Have you ever seen turnips like these? I didn't know they came in shades of red other than the slightest blush of pink. They were so beautiful I took about a zillion photos of them: radish on cutting board, radish in hand, radish outside, radish on rock... I'll spare you the visual evidence, but I will add that I don't know what I'd do without Al at the Saturday farmer's market.
He's a retired biology teacher turned to farming, and he grows for people who cook. Fava beans, dried chiles for making enchilada sauce, a sweet and mild summer squash as long as my arm, escarole, figs, every herb you can imagine. (Not all at once.)
And these gorgeous turnips. They were less beautiful but very tasty in a gratin with cream and butter and Parmesan cheese. I used sage instead of the called-for savory because that's what I have in my herb beds. I also cooked it half the time called for on the stove early in the afternoon and let it just sit around until our roast chicken came out of the oven. Then I popped the gratin in to brown while the chicken rested.
W., who has a love-hate relationship with bitter vegetables (mostly hate) decided he loves turnips after trying this. I didn't tell him it's likely that it is butter, cream, and cheese he likes. The baby—who is a little weird, I'll admit—gobbled up the crispy, slightly sweet, spicy bits, in spite of the turnip tang.
Here's the chaos of our roast chicken Sunday dinner, guest starring turnip gratin, green beans with tomatoes, and a tiny baby hand waving through my wine glass.
We made our standby easy, foolproof roast chicken this week because we got a fresh little one in our CSA box. No turning, no basting, no adjustments of the oven temp, no fuss.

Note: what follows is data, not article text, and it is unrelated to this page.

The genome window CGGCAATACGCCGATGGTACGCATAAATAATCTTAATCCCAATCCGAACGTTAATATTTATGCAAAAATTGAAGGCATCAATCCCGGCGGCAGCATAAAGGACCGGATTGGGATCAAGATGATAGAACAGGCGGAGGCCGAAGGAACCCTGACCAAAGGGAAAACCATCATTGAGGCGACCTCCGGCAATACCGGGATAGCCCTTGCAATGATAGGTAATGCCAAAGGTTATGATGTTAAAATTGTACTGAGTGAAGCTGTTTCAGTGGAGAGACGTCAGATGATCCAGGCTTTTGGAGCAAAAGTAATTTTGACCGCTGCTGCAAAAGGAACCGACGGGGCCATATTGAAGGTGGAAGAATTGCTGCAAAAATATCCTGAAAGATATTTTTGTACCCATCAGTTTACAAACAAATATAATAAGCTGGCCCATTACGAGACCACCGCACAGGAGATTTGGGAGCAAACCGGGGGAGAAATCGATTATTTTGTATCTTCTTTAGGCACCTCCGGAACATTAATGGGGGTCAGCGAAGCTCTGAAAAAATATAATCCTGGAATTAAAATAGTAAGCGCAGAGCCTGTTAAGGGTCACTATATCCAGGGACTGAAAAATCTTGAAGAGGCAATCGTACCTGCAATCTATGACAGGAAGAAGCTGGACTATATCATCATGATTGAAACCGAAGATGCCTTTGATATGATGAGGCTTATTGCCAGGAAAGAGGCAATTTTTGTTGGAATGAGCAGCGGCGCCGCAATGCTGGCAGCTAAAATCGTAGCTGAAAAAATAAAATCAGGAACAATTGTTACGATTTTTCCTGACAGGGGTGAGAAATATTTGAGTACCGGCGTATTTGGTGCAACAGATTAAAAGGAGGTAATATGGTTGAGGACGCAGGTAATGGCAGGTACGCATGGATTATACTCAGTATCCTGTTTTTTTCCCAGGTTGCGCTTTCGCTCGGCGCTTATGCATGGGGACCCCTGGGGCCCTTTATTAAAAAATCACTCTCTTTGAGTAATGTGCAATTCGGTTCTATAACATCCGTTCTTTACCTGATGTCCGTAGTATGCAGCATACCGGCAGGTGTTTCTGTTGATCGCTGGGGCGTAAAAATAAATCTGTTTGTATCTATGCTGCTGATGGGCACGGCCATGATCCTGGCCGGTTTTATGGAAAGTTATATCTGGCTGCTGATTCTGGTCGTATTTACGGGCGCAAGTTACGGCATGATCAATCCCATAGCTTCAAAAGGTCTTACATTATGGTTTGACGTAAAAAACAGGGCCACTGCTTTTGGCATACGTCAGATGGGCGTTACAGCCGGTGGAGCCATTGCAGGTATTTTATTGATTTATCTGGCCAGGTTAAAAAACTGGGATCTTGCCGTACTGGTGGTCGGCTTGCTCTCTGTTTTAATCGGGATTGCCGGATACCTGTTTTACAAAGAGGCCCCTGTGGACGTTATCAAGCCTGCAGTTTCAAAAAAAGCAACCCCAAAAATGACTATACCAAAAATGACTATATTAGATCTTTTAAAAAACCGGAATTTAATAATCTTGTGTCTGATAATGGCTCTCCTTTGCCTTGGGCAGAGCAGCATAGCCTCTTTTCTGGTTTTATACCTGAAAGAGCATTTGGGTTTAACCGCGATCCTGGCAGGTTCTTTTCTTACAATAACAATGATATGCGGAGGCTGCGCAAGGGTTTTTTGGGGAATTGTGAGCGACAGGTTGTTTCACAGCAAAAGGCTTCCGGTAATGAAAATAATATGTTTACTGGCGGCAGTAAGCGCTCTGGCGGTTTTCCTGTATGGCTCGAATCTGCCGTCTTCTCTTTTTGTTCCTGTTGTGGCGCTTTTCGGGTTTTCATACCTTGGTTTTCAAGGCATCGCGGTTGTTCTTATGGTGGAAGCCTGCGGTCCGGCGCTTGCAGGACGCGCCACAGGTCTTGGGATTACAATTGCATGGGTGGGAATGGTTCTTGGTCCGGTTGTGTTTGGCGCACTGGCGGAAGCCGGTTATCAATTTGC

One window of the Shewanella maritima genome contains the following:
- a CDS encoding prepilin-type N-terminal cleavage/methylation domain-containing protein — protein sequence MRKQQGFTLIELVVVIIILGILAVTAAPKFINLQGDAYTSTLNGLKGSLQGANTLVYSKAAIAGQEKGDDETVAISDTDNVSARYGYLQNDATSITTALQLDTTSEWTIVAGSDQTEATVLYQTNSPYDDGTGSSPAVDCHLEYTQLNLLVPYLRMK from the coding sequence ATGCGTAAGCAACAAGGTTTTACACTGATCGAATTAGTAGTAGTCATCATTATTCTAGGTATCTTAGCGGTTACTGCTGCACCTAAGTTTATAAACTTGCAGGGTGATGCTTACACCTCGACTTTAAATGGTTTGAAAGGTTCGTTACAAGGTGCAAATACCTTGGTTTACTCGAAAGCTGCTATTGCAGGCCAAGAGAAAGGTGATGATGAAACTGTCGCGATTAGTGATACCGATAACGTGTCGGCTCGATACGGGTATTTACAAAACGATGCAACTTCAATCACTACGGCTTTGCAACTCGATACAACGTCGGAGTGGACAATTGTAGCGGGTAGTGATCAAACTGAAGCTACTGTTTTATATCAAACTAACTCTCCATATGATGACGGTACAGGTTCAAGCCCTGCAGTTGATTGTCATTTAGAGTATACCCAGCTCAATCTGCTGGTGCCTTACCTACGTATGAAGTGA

Easy Roast Chicken
Remove chicken from fridge an hour in advance of cooking. Preheat oven to 400ºF.
Pat your chicken dry and trim of extra fat. I don't need to do this with the local free-range birds we get here (worth every cent), but for a store chicken, it is essential. Stuff the fatty bits, with a generous amount of salt and pepper, under the skin of the bird and inside the cavity. If you have a lemon, stick it with a knife a couple times and stuff it into the chicken. If your lemon isn't organic, scrub well with a coarse sponge or brush and soap.
Put chicken, breast side up, in a roasting pan. For an easy side, set the chicken on a layer of chunks of potatoes and onions and unpeeled garlic cloves tossed with a little salt, pepper, and chopped rosemary. Roast for about 1 hour for a 3.5-pound bird.
(Until 170ºF in thigh supposedly, but we don't have a meat thermometer that works. We just stick a knife into the hip joint area and make sure the juices run clear and the meat is cooked.)
Let rest 10 minutes before carving.